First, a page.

The field of sixteen and brackets for the 2012 Tournament of Books was announced yesterday, so it’s time to rev up the nerd-engines and dive in.
First off, I guessed 7 of the 16 books in my tourney forecast, and if I weren’t such an idiot, I would have guessed 9 of 16 (I just plain forgot to include the most recent Booker winner, which is a lock to make the field. I also let my lukewarm feelings about The Art of Fielding get in the way of picking it, though I knew it was a likely pick. Guess that’s what separates the wiseguys from the marks.)
Alright, on to the list itself (guessed tiles are bolded):
- Nathacha Appanah, The Last Brother
- Julian Barnes, The Sense of an Ending
- Teju Cole, Open City
- Helen DeWitt, Lightning Rods
- Patrick deWitt, The Sisters Brothers
- Jeffrey Eugenides, The Marriage Plot
- Chad Harbach, The Art of Fielding
- Alan Hollinghurst, Stranger’s Child
- Jesmyn Ward, Salvage the Bones
- Haruki Murakami, 1Q84
- Téa Obreht, The Tiger’s Wife
- Michael Ondaatje, The Cat’s Table
- Ann Patchett, State of Wonder
- Donald Ray Pollock, Devil All the Time
- Karen Russell, Swamplandia!
- Kate Zambreno, Green Girl
Snubs and Surprises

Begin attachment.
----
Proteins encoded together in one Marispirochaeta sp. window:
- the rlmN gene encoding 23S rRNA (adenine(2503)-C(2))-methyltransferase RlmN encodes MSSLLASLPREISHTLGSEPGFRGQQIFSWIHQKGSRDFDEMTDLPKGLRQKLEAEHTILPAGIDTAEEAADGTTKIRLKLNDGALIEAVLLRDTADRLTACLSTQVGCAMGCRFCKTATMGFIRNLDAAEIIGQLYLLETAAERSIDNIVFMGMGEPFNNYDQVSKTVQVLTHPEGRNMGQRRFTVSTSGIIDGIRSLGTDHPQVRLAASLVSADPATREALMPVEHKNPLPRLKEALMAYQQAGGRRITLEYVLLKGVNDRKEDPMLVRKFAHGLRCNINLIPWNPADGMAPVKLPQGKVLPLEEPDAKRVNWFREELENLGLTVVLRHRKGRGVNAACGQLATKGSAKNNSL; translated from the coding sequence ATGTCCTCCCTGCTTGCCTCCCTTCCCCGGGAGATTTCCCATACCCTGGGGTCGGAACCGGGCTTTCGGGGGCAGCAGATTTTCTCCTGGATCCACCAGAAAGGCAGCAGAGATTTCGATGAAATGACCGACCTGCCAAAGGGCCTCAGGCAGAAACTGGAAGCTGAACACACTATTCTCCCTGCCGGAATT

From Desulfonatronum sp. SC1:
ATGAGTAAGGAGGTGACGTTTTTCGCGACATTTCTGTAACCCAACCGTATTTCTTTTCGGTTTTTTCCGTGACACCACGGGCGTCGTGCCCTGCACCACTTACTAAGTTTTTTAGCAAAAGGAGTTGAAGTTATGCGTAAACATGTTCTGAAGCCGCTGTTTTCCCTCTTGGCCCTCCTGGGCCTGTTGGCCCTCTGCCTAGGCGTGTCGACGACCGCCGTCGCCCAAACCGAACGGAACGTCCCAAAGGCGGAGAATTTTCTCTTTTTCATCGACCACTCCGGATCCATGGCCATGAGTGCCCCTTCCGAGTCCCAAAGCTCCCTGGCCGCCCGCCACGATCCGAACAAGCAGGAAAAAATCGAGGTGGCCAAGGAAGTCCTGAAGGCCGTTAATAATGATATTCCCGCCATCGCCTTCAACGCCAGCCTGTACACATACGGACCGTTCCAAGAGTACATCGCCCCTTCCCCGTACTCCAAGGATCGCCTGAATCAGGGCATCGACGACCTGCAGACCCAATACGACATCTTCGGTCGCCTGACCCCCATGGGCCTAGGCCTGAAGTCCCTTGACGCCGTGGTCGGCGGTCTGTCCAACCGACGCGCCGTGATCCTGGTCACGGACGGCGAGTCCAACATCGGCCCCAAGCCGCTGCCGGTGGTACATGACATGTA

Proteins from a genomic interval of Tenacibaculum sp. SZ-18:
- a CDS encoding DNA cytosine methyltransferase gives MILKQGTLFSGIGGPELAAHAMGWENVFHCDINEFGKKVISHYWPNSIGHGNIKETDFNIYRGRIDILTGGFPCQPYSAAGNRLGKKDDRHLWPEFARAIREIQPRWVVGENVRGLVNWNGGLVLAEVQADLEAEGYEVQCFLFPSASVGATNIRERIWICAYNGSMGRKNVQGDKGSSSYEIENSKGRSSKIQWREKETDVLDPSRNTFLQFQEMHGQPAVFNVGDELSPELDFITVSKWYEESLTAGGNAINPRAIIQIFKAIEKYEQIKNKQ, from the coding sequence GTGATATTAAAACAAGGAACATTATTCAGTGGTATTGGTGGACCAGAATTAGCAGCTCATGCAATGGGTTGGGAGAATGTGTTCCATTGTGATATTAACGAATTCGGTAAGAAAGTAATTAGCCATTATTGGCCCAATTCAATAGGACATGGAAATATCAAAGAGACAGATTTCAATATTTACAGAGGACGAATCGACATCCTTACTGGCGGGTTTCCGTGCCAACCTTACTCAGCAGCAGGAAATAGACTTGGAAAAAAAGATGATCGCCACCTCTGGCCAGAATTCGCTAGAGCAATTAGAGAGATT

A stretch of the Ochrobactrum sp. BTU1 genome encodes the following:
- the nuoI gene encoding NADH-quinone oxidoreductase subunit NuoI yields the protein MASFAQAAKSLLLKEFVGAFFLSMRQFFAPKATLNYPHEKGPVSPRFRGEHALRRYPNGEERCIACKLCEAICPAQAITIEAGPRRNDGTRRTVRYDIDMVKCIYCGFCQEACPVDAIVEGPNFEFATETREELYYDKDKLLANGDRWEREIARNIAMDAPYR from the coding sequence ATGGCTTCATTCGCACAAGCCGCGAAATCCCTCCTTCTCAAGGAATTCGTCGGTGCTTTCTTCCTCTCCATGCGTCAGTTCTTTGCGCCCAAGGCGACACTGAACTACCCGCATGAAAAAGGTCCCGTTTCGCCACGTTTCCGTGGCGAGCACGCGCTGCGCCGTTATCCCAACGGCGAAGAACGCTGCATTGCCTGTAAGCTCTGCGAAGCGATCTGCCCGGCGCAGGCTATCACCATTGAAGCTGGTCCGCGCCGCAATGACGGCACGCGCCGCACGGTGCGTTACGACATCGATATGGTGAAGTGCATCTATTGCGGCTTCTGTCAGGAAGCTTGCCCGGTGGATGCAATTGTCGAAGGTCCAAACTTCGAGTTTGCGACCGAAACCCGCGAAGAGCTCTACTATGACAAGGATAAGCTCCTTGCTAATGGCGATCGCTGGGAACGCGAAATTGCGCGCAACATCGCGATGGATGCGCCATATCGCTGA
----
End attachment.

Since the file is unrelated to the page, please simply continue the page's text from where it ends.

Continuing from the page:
1. There’s really only one title from my projected list that I am flat out shocked isn’t here: Zone One by Colson Whitehead. Of the non-prize winners, I was most confident about this one, even more than Eugenides or Murakami really. If I were a betting man, I would have lost big here (apropos of nothing, anyone know how to get a good price for a used iPhone? Just asking).
2. I’m also surprised that there isn’t something here that isn’t straight fiction. I thought something like Blue Nights or Habibi would be added into the mix. At some point, we’ll see a graphic novel here., but not this year.
3. No Pale King. This isn’t a surprise, really, but worth mentioning. It seems that the literary world is treating The Pale King like other notable unfinished works by masters: it’s of interest, but not in the main. I expect it’ll have a fate similar to that of Ellison’s Juneteenth or Fitzgerald’s The Last Tycoon–read by adherents, but by few others.
4. There’s also not a real grassroots pick here, something that a whole bunch of people are reading (like Room last year). I thought The Night Circus might fill that void or maybe 11/22/63, or Miss Peregrine’s Home for Peculiar Children. But, nope. In fact, only State of Wonder was one of 2011’s 100 best-selling books, charting at #91 at that. (You can drink sadness away, right?)
Before looking at the specifics of match-ups and judges, let’s just look at the whole board and try to pick the front-runners. First thing I notice: this is wide open. There’s no Goon Squad or Freedom like last year, or Oscar Wao or The Road in years past. There are some great books and big names, but handicapping the two or three titles with the best odds isn’t at all obvious, to the point that my standing “do not pick debut novels” might need breaking.
Here are my three favorites, in no meaningful order: